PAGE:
Anti-Stacking / 5th Dist. App. (IL)

Multiple Limits of Liability Clauses Create Ambiguity and Defeat Anti-Stacking Provisions.

The Illinois Fifth District Appellate Court, applying Illinois law, modified a judgement by the Circuit Court of Franklin County and held that an anti-stacking provision in an auto insurance policy did not prohibit stacking of liability limits where limitations of liability were set forth on separate pages and referenced separate sets of automobiles.  The appellate court applied the “Bruder dicta” from Bruder v. Country Mutual Insurance Co., 156 Ill. 2d 179 (Ill. 1993) to find that multiple instances of limitations of liability language in declarations pages in an insurance policy can create ambiguity that, per well-established insurance law, will be interpreted against the insurer.

The plaintiffs were guardians of minors or administrators of estates of individuals who were involved in a serious auto accident caused by the deceased defendant, TJay Klamm.  The vehicle Klamm was driving in the accident was insured by defendant State Auto Insurance Companies, d/b/a Meridian Security Insurance Company (“Meridian”).  The insurance policy covering Klamm’s auto covered a total of four vehicles.  The policy listed the vehicles on the declarations pages of the policy, with three vehicles on one page and one vehicle on another.  Both declarations pages listing vehicles contained language limiting liability per person and per accident.  The policy contained an anti-stacking provision, stating that “[t]he limit of liability shown in the Declarations … is our maximum limit of liability.”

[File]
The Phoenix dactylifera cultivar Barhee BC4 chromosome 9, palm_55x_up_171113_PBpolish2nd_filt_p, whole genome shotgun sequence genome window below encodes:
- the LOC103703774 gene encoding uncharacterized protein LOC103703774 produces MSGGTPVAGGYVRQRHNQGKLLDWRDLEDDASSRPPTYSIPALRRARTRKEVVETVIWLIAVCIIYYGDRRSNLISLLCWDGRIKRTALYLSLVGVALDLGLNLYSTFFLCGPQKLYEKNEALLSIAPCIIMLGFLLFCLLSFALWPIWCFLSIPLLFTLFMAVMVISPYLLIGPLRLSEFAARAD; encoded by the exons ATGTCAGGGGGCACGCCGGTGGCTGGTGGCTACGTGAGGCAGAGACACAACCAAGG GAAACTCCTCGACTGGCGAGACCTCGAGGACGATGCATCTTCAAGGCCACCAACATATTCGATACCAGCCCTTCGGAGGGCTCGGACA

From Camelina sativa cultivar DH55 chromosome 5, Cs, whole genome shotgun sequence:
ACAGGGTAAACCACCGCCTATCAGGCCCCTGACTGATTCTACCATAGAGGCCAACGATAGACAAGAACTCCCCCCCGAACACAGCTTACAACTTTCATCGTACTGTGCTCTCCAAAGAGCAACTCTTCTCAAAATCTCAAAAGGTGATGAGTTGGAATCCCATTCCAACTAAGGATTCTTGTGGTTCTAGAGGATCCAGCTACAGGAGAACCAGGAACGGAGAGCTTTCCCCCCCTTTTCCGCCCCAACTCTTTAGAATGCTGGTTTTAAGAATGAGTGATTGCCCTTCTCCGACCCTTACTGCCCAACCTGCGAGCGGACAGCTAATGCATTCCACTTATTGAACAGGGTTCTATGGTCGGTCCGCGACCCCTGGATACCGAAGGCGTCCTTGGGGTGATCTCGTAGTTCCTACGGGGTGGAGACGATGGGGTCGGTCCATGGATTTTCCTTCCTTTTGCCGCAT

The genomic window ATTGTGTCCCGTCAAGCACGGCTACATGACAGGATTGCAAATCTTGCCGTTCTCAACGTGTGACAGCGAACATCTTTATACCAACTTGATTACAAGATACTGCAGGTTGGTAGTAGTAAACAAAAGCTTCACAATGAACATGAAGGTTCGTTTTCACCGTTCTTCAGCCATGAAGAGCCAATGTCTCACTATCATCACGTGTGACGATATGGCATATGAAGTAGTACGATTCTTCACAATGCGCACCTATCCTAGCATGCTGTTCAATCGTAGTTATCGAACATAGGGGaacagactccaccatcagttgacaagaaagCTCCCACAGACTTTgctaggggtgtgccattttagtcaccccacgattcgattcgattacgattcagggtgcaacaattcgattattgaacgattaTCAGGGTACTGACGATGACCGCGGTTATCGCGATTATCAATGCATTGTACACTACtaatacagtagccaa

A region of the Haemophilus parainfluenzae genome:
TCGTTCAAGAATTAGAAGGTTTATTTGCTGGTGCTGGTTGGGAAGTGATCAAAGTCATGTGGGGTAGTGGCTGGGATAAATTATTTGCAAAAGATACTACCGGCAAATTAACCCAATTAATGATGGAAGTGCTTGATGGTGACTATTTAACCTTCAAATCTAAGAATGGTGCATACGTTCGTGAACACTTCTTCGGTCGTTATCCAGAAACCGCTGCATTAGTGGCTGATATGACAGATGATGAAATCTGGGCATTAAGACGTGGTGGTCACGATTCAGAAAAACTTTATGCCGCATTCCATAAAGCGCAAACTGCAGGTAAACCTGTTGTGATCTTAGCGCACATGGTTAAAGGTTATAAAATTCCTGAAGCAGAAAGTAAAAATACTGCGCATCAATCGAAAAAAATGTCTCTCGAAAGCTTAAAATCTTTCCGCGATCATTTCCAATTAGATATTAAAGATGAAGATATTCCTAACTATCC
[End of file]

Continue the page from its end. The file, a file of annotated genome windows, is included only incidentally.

At trial, plaintiffs argued that the limitation of liability should be stacked four times, once for each vehicle listed in the policy.  Meridian argued that its anti-stacking provision was valid and no stacking should occur.  The trial court ruled in favor of the plaintiffs holding that the limits were to be stacked four times.  Meridian immediately appealed.

The appellate court relied heavily on Bruder to examine the policy’s anti-stacking language.  There, the Illinois Supreme Court found that an anti-stacking provision was valid because the limitations were “set forth only once on the declarations page, despite listing two vehicles.”  However, the Bruder court went on to state in dicta that “multiple printings on a declarations page of policy limits for various covered automobiles could create an ambiguity.”  Here, the court agreed with what it called the “Bruder dicta” and held that Meridian’s coverage should be stacked twice, as the limitation of liability language occurred twice in the declarations pages, referencing autos 1, 2, and 3 on one page, and auto 4 on the other.  The appellate court found that this was sufficient to create ambiguity, which was then resolved in favor of the insured.  Hess v. Estate of TJay Klamm, 2019 IL App (5th) 180220 (Feb. 11, 2019)(Moore, Welch, Chapman).